forward, in 2011 Zdrojewski wants to hold an international
conference on IPR to showcase "modern solutions" for
protecting IPR. These efforts would culminate during
Poland's EU presidency, in the second half of 2011, with a
Polish push for new EU-wide legislation.

--------------------------------------------- -----
Amendment to Industrial Property Law Having Effect
--------------------------------------------- -----

3. (SBU) One very important change to Polish legislation
has already been made. In May 2005, the Polish Supreme Court
ruled that the criminal penalties provided in Articles 305
and 306 of the Industrial Property Law could only be applied
to the first importer/producer of counterfeit goods (see
ref). Treating the decision as a "get out of jail free"
card, some vendors went so far as to post copies of the
decision on stands selling pirated goods. In August 2007, an
amendment that reworded Articles 305 and 306 entered into
effect, closing the loophole. Michal Siciarek, chairman of
the AmCham's IPR Committee, told EconOff that, as a result,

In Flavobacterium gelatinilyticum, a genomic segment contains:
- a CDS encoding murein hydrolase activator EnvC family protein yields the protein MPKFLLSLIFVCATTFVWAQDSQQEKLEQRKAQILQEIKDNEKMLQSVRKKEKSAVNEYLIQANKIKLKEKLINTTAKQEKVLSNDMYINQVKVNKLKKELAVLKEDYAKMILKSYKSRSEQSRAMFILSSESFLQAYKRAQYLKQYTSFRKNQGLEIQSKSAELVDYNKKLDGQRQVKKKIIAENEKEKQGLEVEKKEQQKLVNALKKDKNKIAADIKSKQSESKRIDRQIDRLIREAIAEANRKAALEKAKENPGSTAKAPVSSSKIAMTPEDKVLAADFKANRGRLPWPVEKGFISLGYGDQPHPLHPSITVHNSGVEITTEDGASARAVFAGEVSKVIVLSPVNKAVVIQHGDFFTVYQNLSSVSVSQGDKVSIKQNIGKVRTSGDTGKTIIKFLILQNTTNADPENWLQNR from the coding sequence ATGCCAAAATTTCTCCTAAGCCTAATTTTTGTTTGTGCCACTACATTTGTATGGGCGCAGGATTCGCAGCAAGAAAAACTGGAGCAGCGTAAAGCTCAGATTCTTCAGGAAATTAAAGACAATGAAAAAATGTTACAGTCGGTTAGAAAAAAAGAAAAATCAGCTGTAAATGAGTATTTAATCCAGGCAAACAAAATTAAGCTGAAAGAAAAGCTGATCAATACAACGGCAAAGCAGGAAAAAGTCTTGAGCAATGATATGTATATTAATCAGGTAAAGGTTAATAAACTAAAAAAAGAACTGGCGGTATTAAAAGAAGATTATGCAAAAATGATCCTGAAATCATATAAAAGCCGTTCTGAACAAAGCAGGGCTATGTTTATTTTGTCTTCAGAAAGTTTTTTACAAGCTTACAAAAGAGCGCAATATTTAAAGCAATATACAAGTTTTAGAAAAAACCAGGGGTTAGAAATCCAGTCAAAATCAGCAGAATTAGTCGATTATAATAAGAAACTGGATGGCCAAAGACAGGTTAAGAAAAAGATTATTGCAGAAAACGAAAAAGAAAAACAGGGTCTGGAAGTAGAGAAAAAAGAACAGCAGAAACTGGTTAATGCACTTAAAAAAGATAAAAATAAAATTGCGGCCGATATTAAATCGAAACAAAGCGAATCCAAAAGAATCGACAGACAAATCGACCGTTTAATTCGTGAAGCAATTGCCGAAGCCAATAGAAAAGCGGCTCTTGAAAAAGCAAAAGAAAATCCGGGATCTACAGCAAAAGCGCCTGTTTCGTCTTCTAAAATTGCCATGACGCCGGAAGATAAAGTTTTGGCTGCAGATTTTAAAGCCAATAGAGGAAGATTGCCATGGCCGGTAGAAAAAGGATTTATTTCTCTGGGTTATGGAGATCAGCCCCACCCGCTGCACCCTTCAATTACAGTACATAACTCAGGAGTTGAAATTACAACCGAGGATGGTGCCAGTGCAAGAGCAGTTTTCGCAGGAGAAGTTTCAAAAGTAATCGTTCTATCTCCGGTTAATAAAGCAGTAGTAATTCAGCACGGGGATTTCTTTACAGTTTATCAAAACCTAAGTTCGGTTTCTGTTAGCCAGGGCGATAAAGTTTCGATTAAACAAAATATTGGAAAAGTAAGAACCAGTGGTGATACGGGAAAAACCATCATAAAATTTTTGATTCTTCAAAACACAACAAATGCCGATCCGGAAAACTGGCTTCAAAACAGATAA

the number of infringement prosecutions has picked up.

----------------------
Specialized IPR Courts
----------------------

4. (SBU) Another reform idea already moving forward is the
creation of specialized courts to handle IPR cases. An
initial draft of legislation to create such courts has been
prepared by the Ministry of Justice, and circulated for
comment among judges. At the moment the proposal is bogged
down because of an argument about how broad the jurisdiction
of the specialized courts should be. According to contacts
at the Ministry of Justice and in the local patent bar, the
Ministry of Justice would like to limit the court's
competence to patents and trademarks, while the Patent Office
and Ministry of Culture are pushing to also include
copyrights, which would substantially increase the court's
anticipated workload. At the interagency meeting, the
Minister of Culture committed to speak personally with the
Minister of Justice, to get the legislation moving.